American Journal of Medicine, internal medicine, medicine, health, healthy lifestyles, cancer, heart disease, drugs

Juicing Is Not All Juicy

apples-39-sig-sm72Juicing has become a popular health trend in the last few years. The term “juicing” or “juice cleanse” usually refers to a period of 3-10 days when a person’s diet consists mainly of fruit and vegetable juices. It is widely marketed as providing health benefits, including weight loss, flushing toxins from the body, and increasing energy. Up to now there is no strong scientific evidence to support these benefits as compared with eating fruits and vegetables. However, the gospel of juicing is here to stay, mostly through social media. Juicing is clearly an understudied phenomenon in the legitimate medical world. Is it possible that juicing is harmful? Up to now, there have been no reports of juicing-induced damage, until this issue of The American Journal of Medicine, which reports a case of oxalate nephropathy due to 6 weeks of a juicing fast.1

For this case report, we are grateful to the patient who kept detailed records of his food consumption. For over 6 weeks, he had taken a daily average of 1260 mg oxalate from beets, collard greens, kiwi, parsley, spinach, and soy products, which are considered a healthy diet and commonly consumed by people practicing juicing. Other co-factors include high vitamin C intake (2 g from supplementary vitamin C and about 0.5 g from juice), low calcium intake, and chronic kidney disease stage 3 with an estimated glomerular filtration rate of 48 mL/min. He had acute renal failure with a high serum oxalate level and required temporary hemodialysis. Fortunately, he recovered his kidney function partially, but had a loss of glomerular filtration rate by 14 mL/min due to the juicing program.1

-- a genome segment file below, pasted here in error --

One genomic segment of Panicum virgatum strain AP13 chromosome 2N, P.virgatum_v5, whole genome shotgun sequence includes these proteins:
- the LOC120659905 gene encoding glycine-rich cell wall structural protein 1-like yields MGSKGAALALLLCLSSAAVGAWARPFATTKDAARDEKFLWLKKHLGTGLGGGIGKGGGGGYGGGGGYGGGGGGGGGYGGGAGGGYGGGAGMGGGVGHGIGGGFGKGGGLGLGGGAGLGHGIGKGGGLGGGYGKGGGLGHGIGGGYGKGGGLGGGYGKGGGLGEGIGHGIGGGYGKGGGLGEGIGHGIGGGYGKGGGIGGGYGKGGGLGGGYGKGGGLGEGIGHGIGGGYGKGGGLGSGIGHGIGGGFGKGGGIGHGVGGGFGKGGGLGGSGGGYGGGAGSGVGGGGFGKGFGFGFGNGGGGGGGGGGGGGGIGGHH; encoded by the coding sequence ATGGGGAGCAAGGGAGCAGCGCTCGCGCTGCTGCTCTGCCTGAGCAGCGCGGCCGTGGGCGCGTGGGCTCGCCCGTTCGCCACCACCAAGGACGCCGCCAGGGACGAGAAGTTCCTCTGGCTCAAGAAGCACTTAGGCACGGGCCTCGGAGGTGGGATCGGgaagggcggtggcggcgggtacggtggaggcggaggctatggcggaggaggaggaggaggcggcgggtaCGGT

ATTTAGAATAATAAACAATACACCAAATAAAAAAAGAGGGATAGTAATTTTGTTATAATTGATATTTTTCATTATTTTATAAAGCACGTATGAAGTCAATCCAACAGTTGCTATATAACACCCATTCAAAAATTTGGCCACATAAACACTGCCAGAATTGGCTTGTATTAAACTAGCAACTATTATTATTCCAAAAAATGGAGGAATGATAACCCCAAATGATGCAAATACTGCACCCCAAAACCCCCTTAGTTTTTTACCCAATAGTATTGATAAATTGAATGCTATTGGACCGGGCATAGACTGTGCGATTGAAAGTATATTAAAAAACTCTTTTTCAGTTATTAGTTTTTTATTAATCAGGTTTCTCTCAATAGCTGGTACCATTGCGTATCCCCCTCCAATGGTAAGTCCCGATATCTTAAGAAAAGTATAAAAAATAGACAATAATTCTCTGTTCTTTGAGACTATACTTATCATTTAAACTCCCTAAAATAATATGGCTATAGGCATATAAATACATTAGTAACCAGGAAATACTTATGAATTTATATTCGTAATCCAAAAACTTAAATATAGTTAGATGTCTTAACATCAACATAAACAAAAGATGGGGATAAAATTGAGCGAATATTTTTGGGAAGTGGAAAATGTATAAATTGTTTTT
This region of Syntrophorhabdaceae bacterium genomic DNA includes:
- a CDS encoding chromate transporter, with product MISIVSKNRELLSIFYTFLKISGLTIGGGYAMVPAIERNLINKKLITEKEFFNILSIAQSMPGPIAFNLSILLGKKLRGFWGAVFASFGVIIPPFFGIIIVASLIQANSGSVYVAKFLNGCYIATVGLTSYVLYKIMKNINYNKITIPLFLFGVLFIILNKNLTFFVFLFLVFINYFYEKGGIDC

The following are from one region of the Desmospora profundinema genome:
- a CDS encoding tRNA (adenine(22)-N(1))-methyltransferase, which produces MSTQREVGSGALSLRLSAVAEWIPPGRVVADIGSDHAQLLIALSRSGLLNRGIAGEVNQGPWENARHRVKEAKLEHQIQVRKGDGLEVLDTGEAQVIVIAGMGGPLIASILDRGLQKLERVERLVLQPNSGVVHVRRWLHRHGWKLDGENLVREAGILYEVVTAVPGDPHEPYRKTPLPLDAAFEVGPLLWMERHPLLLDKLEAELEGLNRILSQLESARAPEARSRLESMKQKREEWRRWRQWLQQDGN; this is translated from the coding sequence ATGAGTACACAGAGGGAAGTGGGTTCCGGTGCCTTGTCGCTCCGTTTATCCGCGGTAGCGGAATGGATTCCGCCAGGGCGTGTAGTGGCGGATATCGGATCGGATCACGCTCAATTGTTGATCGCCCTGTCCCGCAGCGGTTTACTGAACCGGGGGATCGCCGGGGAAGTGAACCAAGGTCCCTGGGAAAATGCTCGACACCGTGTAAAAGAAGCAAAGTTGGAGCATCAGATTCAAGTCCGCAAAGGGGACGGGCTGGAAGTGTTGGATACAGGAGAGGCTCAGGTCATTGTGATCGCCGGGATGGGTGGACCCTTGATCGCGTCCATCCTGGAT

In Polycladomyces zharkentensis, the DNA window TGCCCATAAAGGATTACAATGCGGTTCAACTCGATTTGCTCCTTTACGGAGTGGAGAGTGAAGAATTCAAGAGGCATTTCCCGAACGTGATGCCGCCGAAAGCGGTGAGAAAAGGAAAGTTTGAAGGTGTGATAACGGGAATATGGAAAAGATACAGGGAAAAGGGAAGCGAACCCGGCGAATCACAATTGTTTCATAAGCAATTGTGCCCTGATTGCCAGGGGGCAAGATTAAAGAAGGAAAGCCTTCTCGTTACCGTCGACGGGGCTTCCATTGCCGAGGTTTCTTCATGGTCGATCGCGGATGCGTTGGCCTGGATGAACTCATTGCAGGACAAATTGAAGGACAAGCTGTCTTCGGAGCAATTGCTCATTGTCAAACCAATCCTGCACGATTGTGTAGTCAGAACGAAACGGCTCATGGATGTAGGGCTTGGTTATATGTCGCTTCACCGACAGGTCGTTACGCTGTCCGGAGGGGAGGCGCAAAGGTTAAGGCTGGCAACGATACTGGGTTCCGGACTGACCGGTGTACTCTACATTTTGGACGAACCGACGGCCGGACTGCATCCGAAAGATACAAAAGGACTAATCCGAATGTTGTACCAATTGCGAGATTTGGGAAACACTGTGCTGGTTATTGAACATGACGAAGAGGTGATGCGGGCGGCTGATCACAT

Oxalate is a well-known nephrotoxin and is rich in certain fruits, vegetables, and nuts.

To read this article in its entirety, please visit our website.

– Yeong-Hau Lien, MD, PhD

This article originally appeared in the September 2013 issue of The American Journal of Medicine.

Related Article:

Oxalate Nephropathy Due to ‘Juicing’: Case Report and Review

Comments are closed.